Eventually, we caved in to the chemicals that mark the point of almost-no-return, and relaxers became the order of the day. I would keep my hands away from my scalp on the day I knew I’d be getting a touch-up, a necessary precaution to keep the lye from burning my scalp. For years, I treated my hair this way because it was easier to wear my hair straight than to deal with the people who wanted to know things like, “Can I touch it?” or “Do you use a pick for that?” or “Does your hair even get wet when it’s like that?” or “Can you hide things in there?”
In my thirties, I let my hair go again. And it was good. It was very good, and I wore it like that for years. When I finally changed it, it was because I wanted to and not because of the questions or the fears. I just wanted Halle Berry’s haircut for a change.
I keep staring at my reflection and the gray that’s creeping back, and I think it might be time to let it go again and wear it just the way God made it.
This essay originally appeared at The High Calling, an online magazine about work, life, and God. It is reprinted here by permission.
BRIGHTER DAYS: Whitney Houston onstage in 1986. (Photo: Peter Mazel/Newscom)
A friend of mine and I secretly joke about people’s dramatic, gushing proclamations after a celebrity death. We often wondered how someone could be honestly “devastated” by the passing of an individual whose music/voice/personality we’ve only digested through a middleman such as the radio, a Letterman interview, or a blockbuster film.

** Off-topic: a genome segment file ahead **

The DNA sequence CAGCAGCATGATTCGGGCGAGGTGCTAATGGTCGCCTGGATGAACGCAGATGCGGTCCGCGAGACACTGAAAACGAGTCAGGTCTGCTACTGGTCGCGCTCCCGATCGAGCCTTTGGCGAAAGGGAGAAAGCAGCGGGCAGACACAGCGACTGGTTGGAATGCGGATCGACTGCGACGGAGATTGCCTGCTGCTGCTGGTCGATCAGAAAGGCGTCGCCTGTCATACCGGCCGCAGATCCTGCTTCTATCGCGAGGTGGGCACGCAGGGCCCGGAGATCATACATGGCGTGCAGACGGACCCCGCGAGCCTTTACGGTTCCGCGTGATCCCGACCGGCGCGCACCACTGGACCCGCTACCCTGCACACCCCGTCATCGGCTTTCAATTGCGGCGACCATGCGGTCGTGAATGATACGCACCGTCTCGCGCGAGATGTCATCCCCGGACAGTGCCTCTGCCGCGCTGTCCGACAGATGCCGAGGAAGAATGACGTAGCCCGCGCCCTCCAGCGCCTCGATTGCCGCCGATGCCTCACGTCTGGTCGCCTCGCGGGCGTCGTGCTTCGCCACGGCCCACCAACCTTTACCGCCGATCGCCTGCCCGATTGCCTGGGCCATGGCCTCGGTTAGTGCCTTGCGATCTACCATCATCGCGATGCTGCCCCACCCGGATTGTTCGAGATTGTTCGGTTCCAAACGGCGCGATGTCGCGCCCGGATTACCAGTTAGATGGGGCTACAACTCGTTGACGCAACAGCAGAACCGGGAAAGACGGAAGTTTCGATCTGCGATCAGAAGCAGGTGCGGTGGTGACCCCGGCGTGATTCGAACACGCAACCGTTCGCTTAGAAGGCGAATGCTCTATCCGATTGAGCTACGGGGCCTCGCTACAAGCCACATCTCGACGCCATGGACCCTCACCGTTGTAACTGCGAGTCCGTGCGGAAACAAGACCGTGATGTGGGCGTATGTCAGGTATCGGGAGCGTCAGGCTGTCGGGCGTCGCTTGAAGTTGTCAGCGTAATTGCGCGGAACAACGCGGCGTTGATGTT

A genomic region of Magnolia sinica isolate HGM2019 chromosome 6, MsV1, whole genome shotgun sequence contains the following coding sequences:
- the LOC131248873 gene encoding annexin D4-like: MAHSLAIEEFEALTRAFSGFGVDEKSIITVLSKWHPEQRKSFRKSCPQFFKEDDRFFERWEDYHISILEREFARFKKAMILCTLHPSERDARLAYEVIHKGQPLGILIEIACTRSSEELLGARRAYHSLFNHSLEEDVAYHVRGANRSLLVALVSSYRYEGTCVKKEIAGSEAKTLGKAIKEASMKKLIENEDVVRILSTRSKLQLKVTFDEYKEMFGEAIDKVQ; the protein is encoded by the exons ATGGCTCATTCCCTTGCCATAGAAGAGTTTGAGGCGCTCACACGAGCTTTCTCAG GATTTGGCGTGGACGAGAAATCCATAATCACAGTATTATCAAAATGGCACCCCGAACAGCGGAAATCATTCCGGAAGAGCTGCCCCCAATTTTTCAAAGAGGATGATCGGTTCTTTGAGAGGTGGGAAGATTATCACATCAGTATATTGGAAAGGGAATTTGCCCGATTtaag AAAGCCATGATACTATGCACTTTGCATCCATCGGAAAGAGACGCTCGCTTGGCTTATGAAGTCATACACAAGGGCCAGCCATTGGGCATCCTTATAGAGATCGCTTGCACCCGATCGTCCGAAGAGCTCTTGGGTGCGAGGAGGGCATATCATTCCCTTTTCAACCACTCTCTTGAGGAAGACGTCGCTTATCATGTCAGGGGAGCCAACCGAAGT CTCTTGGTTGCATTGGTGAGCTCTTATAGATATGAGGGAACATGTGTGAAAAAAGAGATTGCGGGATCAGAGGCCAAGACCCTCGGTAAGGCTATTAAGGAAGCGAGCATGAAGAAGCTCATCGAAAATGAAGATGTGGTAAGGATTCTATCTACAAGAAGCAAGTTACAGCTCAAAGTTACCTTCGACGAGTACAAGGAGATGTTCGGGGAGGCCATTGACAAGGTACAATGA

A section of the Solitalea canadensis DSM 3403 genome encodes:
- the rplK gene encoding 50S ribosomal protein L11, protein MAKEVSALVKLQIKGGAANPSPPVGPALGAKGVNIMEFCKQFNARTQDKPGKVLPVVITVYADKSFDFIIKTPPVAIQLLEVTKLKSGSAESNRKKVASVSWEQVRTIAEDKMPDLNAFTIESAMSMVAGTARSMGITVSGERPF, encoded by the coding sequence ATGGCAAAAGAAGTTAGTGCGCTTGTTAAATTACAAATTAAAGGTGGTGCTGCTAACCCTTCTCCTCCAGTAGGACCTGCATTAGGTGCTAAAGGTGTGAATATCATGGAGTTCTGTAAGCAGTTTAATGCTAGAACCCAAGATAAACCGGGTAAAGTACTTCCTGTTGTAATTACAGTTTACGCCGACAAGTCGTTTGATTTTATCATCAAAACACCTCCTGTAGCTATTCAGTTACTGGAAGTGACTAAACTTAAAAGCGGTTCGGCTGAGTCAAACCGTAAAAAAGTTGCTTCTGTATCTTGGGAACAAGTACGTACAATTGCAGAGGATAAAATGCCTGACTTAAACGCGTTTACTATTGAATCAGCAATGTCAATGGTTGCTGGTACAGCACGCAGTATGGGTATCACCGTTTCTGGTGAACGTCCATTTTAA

I wondered this until Saturday, February 11, 2012. I was in Baltimore doing community outreach when MSNBC released a breaking news text that Whitney Houston had passed in her hotel room. My immediate reaction was disbelief. And then the calls came in from my family and friends, checking to see if I knew yet and asking if I was okay. Every call seemed like a damning confirmation and I thought, “Maybe if people stop saying it, it won’t have really happened.” So I got into my car for the long drive home, too numb to really display any emotion. I started the engine and before I could stop it, I heard the pure, clear voice often called “America’s Voice” lean into the gospel classic “I Love the Lord.”
Then it hit me.
This was the voice of a woman who was no longer with us.
I could tell you how the tollbooth guy seemed genuinely concerned by my tear-streaked face during our transaction, but I’d rather share something more useful. Whitney’s life and music taught me a few things: